Opening Reception Shots from “Timeless Remnants”

9 Oct

Thanks to photographer and MFA guest Ruby Hardy Black for documenting our opening reception for the group exhibition, “Timeless Remnants” featuring artwork by MAYA FREELON ASANTE, GA GARDNER & CHOICHUN LEUNG.

Thank you to all our collectors and art enthusiasts who came out for this wonderful exhibition!

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A sneak peek preview of JASON SHO GREEN’s robotic installation!

20 Feb

Don’t miss the OPENING RECEPTION of “Reveries” this Friday, February 21st from 6-8pm!

The exhibit will feature robotic installations & drawings by JASON SHO GREEN and ceramic installations & wall mounted sculptures by VICTORIA SHAHEEN

February 21st, 2014 – March 18th, 2014

THE GUARDIANS, a solo exhibition of new work by artist KESHA BRUCE. December 14th, 2013-January 8th, 2014.

19 Dec

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About the Guardians:

In the winter of 2011, Kesha Bruce awoke in the early morning hours to see a figure hovering silently at the foot of her bed. This brief moment of fascination, terror, and eventually wonder, has beenthe obsessive focus of her work for nearly three years. To date, Bruce has completed nearly 200 works based on The Guardians – a group of solemn, mysterious figures who act as watchers, keepers, and protectors.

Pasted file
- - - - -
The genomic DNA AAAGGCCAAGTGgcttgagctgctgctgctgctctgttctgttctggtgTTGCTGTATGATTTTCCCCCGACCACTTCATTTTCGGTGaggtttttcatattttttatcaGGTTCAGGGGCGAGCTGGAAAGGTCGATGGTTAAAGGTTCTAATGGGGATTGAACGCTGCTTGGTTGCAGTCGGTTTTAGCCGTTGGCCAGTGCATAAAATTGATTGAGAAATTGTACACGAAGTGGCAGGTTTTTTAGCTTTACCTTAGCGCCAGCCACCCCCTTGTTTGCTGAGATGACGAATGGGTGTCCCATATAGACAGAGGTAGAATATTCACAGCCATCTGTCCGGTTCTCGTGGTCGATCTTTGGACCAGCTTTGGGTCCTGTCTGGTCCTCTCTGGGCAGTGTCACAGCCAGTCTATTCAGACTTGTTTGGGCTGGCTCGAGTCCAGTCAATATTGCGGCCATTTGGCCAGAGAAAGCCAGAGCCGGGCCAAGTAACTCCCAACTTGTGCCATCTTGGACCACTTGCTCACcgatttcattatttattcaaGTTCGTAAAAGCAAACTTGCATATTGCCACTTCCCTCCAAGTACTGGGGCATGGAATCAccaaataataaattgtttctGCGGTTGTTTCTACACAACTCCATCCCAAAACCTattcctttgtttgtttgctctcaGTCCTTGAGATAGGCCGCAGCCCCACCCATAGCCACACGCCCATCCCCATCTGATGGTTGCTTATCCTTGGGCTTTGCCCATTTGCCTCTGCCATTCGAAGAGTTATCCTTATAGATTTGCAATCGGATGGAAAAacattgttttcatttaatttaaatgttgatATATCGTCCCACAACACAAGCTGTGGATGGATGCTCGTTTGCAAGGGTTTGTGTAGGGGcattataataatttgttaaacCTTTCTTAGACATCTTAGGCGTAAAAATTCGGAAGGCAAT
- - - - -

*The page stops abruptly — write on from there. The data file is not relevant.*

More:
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About Kesha Bruce:
Sidestepping the weight and implications of formalized religion forthe better part of her career, Bruce’s work has explored the fertile territory of memory, mythology, African-American folklore, and magical-spiritual belief. With The Guardians her work makes a shift towards questioning not only the place of spiritual practice in contemporary culture, but also the place of genuine spiritual experience in contemporary art making.

THE GUARDIANS Opening Reception and Artist Talk

18 Dec

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About the Guardians:

In the winter of 2011, Kesha Bruce awoke in the early morning hours to see a figure hovering silently at the foot of her bed. This brief moment of fascination, terror, and eventually wonder, has beenthe obsessive focus of her work for nearly three years. To date, Bruce has completed nearly 200 works based on The Guardians – a group of solemn, mysterious figures who act as watchers, keepers, and protectors.
Sidestepping the weight and implications of formalized religion forthe better part of her career, Bruce’s work has explored the fertile territory of memory, mythology, African-American folklore, and magical-spiritual belief. With The Guardians her work makes a shift towards questioning not only the place of spiritual practice in contemporary culture, but also the place of genuine spiritual experience in contemporary art making.
The show will run through January 8th, 2014

MFA’s Artist Meet & Greets at Aqua Art Miami

15 Nov
Join MORTON FINE ART at Aqua Art Miami December 4-8, 2013
Artist “meet and greets” scheduled in our Booth 216 at 3pm 

 
MAYA FREELON ASANTE – Thursday, 12/5 at 3pm 
Maya Freelon Asante with her tissue ink monoprint and Ubuntu tissue quilt sculpture, photo credit: Greg Powers

Maya Freelon Asante with her tissue ink monoprint and Ubuntu tissue quilt sculpture, photo credit: Greg Powers

 

 

 

 

 

 

 

 

 

 

 

 

 

 

STEPHON SENEGAL – Friday, 12/6 at 3pm